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Chinese Theatre Marks 90 Years as Hollywood Glamour Hotspot

by Sandy Cohen
Friday May 19, 2017

"King Kong" made his cinematic debut there in 1933.There was a yellow "brick" carpet when the "Wizard of Oz" premiered in 1939. George Lucas brought R2-D2 and C-3PO along for the premiere of "Star Wars" in 1977, and the two droids left their marks in the cement out front.

A glamorous symbol of Hollywood's golden age, Grauman's Chinese Theatre is turning 90. Now known as the TCL Chinese Theatre, the landmark movie palace first opened on May 18, 1927, and it's been hosting movies, stars and fans ever since.

"It's still the most amazing theater," Cher said at a recent premiere. "I remember coming here (when) I was very small... It was so magical."

Sid Grauman's masterpiece movie house stands on a bustling corner of Hollywood Boulevard, next door to the Dolby Theatre where the Oscars are now presented and across the street from the historic Roosevelt Hotel, where the first Oscar ceremony was held in 1929. Like a Hollywood take on a Chinese temple, it boasts a pagoda-shaped roof and ornate marble carvings, with a cement forecourt filled with celebrity footprints.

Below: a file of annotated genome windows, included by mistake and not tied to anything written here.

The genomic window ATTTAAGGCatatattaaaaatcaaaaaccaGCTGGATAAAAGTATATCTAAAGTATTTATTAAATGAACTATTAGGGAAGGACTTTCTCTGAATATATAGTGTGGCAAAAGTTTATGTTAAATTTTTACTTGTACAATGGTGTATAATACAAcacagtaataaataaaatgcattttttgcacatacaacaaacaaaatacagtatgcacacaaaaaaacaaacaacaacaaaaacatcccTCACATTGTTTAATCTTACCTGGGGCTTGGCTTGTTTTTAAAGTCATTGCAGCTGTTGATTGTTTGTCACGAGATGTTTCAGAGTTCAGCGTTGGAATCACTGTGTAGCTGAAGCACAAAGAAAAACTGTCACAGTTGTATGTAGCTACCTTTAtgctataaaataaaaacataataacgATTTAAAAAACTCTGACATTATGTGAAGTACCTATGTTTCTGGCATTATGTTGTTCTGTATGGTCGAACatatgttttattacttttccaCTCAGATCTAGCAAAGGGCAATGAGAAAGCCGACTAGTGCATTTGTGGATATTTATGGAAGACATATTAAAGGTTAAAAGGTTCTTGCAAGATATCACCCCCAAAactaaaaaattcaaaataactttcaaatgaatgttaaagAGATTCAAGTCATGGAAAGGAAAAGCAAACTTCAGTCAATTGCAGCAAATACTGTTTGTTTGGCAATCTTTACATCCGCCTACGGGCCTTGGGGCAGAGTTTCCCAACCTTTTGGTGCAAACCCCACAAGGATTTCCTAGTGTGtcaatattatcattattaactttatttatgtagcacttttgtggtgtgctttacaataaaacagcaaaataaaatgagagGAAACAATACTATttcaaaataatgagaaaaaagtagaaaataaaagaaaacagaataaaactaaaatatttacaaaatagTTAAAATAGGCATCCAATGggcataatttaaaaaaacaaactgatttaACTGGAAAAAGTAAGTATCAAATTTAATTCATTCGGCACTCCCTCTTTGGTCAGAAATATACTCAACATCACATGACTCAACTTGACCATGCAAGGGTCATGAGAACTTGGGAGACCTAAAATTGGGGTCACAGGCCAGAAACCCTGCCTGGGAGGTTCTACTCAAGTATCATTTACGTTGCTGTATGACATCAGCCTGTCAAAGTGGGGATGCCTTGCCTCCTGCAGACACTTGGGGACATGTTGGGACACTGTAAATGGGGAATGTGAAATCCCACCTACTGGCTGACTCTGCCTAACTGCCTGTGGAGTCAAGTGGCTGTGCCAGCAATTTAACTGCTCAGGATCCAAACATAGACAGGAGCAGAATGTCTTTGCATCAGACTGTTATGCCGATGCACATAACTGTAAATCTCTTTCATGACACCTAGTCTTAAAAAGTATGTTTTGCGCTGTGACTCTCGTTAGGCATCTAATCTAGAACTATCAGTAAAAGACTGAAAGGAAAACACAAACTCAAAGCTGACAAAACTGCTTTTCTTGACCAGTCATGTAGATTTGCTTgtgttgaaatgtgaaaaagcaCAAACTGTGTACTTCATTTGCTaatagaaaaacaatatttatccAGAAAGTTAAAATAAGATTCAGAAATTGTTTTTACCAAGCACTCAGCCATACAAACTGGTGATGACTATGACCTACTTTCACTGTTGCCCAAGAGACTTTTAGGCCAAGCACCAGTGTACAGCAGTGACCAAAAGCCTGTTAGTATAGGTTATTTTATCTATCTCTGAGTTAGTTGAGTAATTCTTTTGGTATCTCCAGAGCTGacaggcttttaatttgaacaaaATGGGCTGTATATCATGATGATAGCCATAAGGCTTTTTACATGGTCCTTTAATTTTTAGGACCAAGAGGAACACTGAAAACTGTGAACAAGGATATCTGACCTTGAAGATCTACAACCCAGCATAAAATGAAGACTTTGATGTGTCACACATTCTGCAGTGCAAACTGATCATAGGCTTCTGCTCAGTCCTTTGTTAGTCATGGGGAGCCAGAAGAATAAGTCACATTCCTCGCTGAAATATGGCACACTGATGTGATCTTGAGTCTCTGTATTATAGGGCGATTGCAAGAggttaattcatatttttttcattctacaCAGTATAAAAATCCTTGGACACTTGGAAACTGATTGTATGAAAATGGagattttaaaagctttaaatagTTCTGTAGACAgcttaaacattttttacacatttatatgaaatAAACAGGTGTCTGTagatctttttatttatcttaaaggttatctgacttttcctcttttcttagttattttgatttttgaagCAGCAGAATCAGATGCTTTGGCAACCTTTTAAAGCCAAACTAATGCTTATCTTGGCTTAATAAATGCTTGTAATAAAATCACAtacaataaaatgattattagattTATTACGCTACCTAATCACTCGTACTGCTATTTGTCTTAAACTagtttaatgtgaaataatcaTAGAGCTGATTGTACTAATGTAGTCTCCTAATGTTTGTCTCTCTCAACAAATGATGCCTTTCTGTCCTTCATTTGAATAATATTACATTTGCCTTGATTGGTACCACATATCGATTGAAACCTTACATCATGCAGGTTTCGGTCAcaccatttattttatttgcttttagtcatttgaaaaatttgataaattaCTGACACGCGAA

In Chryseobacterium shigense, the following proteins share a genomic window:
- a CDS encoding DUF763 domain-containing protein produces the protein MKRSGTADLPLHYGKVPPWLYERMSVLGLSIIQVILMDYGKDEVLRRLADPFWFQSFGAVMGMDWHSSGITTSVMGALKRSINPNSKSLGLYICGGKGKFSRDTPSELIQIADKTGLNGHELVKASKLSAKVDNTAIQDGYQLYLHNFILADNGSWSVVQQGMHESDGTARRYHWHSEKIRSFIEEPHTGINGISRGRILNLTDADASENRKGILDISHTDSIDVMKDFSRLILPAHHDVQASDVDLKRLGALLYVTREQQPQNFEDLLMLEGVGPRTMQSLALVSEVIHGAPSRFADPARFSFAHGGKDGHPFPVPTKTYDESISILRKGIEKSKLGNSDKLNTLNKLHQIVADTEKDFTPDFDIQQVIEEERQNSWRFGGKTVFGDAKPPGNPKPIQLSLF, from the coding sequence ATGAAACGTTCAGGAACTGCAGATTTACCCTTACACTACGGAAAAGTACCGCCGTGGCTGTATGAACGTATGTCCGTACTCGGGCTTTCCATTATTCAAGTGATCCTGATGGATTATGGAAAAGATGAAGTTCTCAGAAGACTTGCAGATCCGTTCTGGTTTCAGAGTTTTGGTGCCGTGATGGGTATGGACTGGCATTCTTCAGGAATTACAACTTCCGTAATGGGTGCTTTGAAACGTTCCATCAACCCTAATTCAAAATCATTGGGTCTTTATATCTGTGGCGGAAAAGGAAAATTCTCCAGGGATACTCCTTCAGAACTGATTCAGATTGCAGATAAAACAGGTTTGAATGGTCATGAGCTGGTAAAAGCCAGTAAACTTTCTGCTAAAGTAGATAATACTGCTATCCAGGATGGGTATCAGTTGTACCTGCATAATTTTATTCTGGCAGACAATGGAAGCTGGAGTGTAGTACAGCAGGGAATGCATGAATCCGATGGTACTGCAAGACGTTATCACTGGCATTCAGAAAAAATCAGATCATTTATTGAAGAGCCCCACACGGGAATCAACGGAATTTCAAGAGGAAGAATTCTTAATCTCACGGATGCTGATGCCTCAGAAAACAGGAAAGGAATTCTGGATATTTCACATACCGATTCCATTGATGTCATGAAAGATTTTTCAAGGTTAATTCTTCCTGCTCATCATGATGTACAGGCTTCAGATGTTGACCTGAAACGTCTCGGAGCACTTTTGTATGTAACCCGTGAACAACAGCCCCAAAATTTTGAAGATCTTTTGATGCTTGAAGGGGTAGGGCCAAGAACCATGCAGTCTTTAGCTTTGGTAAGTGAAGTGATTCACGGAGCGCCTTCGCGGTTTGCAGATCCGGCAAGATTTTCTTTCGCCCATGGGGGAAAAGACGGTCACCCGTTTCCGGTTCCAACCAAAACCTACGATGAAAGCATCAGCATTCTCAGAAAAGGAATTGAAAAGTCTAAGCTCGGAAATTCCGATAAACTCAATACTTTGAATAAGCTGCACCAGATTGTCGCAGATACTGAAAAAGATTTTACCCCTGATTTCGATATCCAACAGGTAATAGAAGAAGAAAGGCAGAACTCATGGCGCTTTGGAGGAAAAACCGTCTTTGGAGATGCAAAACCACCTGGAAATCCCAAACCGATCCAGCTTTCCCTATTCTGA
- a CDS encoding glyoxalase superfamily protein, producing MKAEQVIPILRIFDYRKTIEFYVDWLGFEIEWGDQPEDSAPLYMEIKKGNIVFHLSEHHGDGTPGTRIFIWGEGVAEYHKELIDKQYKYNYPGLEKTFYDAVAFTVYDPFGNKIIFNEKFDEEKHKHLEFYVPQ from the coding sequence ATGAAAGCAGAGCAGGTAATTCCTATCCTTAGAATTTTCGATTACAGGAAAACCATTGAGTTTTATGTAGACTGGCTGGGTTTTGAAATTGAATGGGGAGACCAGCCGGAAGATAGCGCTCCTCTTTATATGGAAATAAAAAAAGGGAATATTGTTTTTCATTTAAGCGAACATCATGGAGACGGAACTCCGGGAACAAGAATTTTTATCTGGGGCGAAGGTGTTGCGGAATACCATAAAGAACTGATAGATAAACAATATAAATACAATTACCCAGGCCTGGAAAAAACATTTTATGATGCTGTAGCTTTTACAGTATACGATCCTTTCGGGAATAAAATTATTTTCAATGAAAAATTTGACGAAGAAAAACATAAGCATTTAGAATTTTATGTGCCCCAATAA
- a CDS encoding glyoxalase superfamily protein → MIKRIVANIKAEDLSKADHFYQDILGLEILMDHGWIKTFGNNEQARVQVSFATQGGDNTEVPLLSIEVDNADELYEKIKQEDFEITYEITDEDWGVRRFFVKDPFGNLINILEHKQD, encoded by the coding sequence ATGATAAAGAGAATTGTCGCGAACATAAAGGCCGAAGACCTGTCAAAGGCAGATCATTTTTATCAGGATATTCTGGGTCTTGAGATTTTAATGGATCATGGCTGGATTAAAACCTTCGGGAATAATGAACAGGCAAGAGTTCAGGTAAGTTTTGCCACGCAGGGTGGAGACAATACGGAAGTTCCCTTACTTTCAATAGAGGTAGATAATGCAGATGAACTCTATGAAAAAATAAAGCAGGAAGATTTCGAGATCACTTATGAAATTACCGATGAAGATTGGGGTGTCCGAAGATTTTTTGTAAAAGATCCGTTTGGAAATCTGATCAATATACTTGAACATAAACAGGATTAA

The theater still hosts dozens of premieres each year and its famous footprint forecourt draws an estimated five million tourists annually from around the world - many of whom don't realize they can actually go inside and see a movie.

"Occasionally you'll get the tourist that comes up and asks for a restaurant reservation," said Levi Tinker, the theater's general manager and staff historian.

Ticket prices have climbed a bit, though. It cost 75 cents to see a feature in 1927. An IMAX 3-D screening today runs $22.75.

A showman and entrepreneur, Grauman started building the Chinese Theatre in 1926, the same year he and other Hollywood titans established the Academy of Motion Picture Arts and Sciences. He imagined an elegant and otherworldly movie palace that would transport visitors to ancient China, with its serene gardens and regal temples.

"He really wanted to give the audiences who came inside here an escape from reality," Tinker said. "So he spared no expense in getting the best artists, the best designers, and even importing elements from China."

Grauman commissioned original murals and paintings by international artists with Hollywood connections. He hired a Chinese sculptor to make statues and figures that still decorate the auditorium. He sought permission from the American and Chinese governments to bring in marble and other materials from China, including the "Heaven Dogs" statues that sit at the theater's front doors. Most of the original 1927 artwork has been preserved, Tinker said.

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